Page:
[Blogmeister’s Note: This is another in a series of posts describing the FCC’s Incentive Auction Notice of Proposed Rulemaking. You can find all installments in this series by clicking here.Contributors to this series include Dan Kirkpatrick, Rob Schill, Don Evans and Harry Cole.]

The “forward” auction to be used to dole out reconfigured spectrum to wireless operators may seem traditional, but watch out. 

If the “reverse” auction designed to clear TV broadcasters out of large chunks of their current spectrum isn’t complicated enough, consider the “forward” auction. That’s the component of the Incentive Auctions in which hopeful wireless licensees will bid on the to-be-vacated spectrum sight unseen at the same time that the spectrum is being cleared. Because the availability of wireless licenses is dependent upon the results of the reverse auction in different geographic areas, wireless bidders won’t know exactly which spectrum band they’re bidding on or even whether any band will actually be available when the reverse auction is over. 

This double helix of descending bids on spectrum simultaneously coupled in sequential stages with parallel ascending bids on that same spectrum is audacious. But it is theoretically an efficient and quick way of re-assigning a precious resource.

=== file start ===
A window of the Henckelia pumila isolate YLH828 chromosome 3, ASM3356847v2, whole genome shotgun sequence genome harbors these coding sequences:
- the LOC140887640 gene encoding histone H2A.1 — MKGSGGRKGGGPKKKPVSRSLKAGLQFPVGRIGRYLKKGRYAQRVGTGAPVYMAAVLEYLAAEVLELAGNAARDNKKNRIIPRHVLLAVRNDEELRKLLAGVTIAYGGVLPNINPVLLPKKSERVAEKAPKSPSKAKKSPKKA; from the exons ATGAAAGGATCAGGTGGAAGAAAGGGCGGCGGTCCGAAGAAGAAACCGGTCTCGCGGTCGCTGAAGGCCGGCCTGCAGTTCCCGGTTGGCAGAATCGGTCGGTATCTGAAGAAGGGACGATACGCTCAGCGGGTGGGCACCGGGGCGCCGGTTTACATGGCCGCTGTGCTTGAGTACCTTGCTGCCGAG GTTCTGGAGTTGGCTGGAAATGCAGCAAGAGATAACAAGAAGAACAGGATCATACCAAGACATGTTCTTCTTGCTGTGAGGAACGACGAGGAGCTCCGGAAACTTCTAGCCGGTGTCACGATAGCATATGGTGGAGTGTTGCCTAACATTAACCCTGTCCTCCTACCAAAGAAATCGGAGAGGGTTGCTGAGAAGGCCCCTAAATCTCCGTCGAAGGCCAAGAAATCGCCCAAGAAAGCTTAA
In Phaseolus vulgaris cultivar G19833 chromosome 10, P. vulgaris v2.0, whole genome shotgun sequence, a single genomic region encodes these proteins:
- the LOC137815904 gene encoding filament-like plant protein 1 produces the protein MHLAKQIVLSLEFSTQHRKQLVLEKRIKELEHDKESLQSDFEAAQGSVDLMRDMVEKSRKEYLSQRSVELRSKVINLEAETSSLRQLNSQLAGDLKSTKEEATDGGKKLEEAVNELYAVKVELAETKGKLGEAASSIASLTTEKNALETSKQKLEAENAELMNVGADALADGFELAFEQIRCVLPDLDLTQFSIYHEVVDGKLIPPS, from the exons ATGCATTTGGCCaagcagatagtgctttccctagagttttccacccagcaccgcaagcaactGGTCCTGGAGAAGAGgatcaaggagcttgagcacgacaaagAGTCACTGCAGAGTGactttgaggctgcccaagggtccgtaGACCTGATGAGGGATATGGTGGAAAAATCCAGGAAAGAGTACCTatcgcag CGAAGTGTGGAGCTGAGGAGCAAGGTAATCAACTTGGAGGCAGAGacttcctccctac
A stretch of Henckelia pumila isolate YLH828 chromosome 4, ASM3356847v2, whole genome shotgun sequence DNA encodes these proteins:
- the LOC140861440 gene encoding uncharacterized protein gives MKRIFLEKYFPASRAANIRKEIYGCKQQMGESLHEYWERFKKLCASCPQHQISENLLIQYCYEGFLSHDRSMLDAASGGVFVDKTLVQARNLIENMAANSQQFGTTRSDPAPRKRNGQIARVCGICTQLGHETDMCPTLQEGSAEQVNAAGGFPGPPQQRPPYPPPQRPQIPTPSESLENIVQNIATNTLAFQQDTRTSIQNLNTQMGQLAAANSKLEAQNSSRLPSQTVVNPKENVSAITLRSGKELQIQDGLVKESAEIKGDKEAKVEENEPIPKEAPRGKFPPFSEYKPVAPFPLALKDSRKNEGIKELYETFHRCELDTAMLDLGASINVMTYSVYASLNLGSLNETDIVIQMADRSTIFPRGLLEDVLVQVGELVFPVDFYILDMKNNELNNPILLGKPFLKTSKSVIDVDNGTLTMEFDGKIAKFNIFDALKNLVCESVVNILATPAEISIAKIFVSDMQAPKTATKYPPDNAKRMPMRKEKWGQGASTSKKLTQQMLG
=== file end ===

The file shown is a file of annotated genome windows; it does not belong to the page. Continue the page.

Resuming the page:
Complexity in the computer age is not necessarily a deal breaker, but human (and computer) fallibility gives us some pause about this plan. Through the Incentive Auction Notice of Proposed Rulemaking (NPRM), the Commission is still looking for input on its plan, so we can expect experts from the world of Academia to chime in knowledgeably on the concept. 

In the meantime, we lay out here the Commission’s preliminary thoughts. The three basic auction design elements are: bid collection procedures, assignment procedures, and pricing.

Bid Collection ProceduresThe Commission proposes a “dynamic auction design format” with two alternative approaches: the typical “simultaneous multiple round ascending (SMR) auction” and, in this instance, the more favored “ascending clock auction.” 

The SMR design may be the more traditional auction approach. It involves a sequential series of rounds in which bidders specify what they would be willing to pay for each license to be acquired; the last provisional winning bid for any license becomes final when the next round does not produce any additional bids for that license. 

In the ascending clock format, by contrast, at the beginning of each round the Commission would announce prices for generic licenses in each category in each geographic area; bidders would then submit quantity bids for the number of licenses they would be willing to acquire at the FCC-established price for that round. Prices may differ depending on the category of license and the geographic areas to be served, but prices would remain the same within each category of a specific geographic area. Prices would be raised for each round until there is no longer demand. The hope is that bidding for generic blocks would actually speed up the process. (The NPRM includes a proposal for “intra-round bidding” in order to avoid a situation in which the FCC-set price for a given round does not attract enough bids.)